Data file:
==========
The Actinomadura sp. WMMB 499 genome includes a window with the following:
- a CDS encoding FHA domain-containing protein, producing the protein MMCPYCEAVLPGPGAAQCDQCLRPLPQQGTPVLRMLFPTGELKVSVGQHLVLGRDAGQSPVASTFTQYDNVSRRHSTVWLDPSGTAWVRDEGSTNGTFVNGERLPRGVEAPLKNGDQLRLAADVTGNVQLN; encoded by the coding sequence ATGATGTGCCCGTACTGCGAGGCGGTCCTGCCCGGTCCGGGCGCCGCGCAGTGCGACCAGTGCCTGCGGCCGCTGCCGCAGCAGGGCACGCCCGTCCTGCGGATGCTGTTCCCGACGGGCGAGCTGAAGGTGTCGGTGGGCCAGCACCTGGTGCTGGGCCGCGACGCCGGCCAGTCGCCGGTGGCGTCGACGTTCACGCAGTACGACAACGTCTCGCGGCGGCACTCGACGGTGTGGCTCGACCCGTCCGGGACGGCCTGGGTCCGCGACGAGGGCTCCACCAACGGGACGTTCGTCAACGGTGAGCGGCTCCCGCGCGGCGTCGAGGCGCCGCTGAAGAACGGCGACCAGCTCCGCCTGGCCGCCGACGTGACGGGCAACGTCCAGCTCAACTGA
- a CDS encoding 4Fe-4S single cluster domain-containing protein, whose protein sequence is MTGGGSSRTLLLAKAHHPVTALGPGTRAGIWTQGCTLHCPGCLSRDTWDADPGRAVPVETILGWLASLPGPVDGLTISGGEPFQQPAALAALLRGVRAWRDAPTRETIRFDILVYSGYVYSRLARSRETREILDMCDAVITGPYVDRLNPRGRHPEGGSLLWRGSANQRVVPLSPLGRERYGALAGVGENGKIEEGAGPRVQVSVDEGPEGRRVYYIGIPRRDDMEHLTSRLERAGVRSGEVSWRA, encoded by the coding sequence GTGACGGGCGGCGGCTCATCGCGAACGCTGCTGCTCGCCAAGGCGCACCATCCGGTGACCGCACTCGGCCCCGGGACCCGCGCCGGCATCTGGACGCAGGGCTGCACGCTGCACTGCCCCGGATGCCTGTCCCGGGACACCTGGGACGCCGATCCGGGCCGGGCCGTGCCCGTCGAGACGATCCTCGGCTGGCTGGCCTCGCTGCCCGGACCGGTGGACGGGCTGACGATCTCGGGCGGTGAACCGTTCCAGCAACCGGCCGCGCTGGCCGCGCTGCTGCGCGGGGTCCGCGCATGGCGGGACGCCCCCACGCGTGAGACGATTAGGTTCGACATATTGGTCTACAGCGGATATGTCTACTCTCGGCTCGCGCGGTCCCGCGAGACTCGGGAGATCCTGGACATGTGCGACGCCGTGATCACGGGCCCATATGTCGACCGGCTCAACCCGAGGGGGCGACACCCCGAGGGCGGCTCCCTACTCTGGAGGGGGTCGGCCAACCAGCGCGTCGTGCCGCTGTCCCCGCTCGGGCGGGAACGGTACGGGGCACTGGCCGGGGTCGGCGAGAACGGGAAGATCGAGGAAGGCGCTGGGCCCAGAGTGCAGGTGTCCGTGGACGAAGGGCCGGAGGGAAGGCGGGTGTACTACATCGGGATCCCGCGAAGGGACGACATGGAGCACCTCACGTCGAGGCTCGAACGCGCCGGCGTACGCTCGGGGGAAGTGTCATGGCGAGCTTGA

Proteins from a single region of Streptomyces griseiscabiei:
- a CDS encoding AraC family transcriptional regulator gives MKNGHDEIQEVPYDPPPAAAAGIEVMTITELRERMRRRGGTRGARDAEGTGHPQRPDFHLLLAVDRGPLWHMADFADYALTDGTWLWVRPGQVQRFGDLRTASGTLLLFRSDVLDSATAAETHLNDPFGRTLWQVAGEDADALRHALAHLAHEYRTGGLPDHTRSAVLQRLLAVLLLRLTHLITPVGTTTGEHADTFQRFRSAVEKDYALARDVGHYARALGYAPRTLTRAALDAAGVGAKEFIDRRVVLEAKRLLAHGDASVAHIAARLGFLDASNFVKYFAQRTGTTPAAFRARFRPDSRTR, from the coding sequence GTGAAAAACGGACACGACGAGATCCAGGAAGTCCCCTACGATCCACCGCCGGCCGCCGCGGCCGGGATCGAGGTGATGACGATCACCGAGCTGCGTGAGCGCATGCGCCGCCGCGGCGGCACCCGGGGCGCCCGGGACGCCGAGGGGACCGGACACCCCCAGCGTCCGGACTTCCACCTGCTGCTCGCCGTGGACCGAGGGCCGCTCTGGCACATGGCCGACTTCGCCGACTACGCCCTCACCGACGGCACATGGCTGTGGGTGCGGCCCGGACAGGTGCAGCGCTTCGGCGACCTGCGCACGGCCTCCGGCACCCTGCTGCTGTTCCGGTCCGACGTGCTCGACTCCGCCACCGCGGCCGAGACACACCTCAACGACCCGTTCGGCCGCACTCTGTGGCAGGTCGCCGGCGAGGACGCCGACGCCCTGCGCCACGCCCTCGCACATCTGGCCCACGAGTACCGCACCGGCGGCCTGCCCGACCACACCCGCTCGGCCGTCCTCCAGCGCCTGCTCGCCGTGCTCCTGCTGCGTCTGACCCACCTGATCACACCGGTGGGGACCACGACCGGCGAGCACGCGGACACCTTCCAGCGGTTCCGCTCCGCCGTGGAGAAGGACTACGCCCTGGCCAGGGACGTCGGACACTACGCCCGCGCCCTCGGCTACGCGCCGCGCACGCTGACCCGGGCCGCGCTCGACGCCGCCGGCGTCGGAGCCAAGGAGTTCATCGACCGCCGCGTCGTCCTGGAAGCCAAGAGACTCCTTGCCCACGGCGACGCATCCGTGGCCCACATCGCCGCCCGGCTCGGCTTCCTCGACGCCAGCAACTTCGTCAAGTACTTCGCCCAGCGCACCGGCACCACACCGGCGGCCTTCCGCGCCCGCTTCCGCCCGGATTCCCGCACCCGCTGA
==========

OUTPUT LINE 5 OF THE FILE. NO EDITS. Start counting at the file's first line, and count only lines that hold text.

- a CDS encoding AraC family transcriptional regulator gives MKNGHDEIQEVPYDPPPAAAAGIEVMTITELRERMRRRGGTRGARDAEGTGHPQRPDFHLLLAVDRGPLWHMADFADYALTDGTWLWVRPGQVQRFGDLRTASGTLLLFRSDVLDSATAAETHLNDPFGRTLWQVAGEDADALRHALAHLAHEYRTGGLPDHTRSAVLQRLLAVLLLRLTHLITPVGTTTGEHADTFQRFRSAVEKDYALARDVGHYARALGYAPRTLTRAALDAAGVGAKEFIDRRVVLEAKRLLAHGDASVAHIAARLGFLDASNFVKYFAQRTGTTPAAFRARFRPDSRTR, from the coding sequence GTGAAAAACGGACACGACGAGATCCAGGAAGTCCCCTACGATCCACCGCCGGCCGCCGCGGCCGGGATCGAGGTGATGACGATCACCGAGCTGCGTGAGCGCATGCGCCGCCGCGGCGGCACCCGGGGCGCCCGGGACGCCGAGGGGACCGGACACCCCCAGCGTCCGGACTTCCACCTGCTGCTCGCCGTGGACCGAGGGCCGCTCTGGCACATGGCCGACTTCGCCGACTACGCCCTCACCGACGGCACATGGCTGTGGGTGCGGCCCGGACAGGTGCAGCGCTTCGGCGACCTGCGCACGGCCTCCGGCACCCTGCTGCTGTTCCGGTCCGACGTGCTCGACTCCGCCACCGCGGCCGAGACACACCTCAACGACCCGTTCGGCCGCACTCTGTGGCAGGTCGCCGGCGAGGACGCCGACGCCCTGCGCCACGCCCTCGCACATCTGGCCCACGAGTACCGCACCGGCGGCCTGCCCGACCACACCCGCTCGGCCGTCCTCCAGCGCCTGCTCGCCGTGCTCCTGCTGCGTCTGACCCACCTGATCACACCGGTGGGGACCACGACCGGCGAGCACGCGGACACCTTCCAGCGGTTCCGCTCCGCCGTGGAGAAGGACTACGCCCTGGCCAGGGACGTCGGACACTACGCCCGCGCCCTCGGCTACGCGCCGCGCACGCTGACCCGGGCCGCGCTCGACGCCGCCGGCGTCGGAGCCAAGGAGTTCATCGACCGCCGCGTCGTCCTGGAAGCCAAGAGACTCCTTGCCCACGGCGACGCATCCGTGGCCCACATCGCCGCCCGGCTCGGCTTCCTCGACGCCAGCAACTTCGTCAAGTACTTCGCCCAGCGCACCGGCACCACACCGGCGGCCTTCCGCGCCCGCTTCCGCCCGGATTCCCGCACCCGCTGA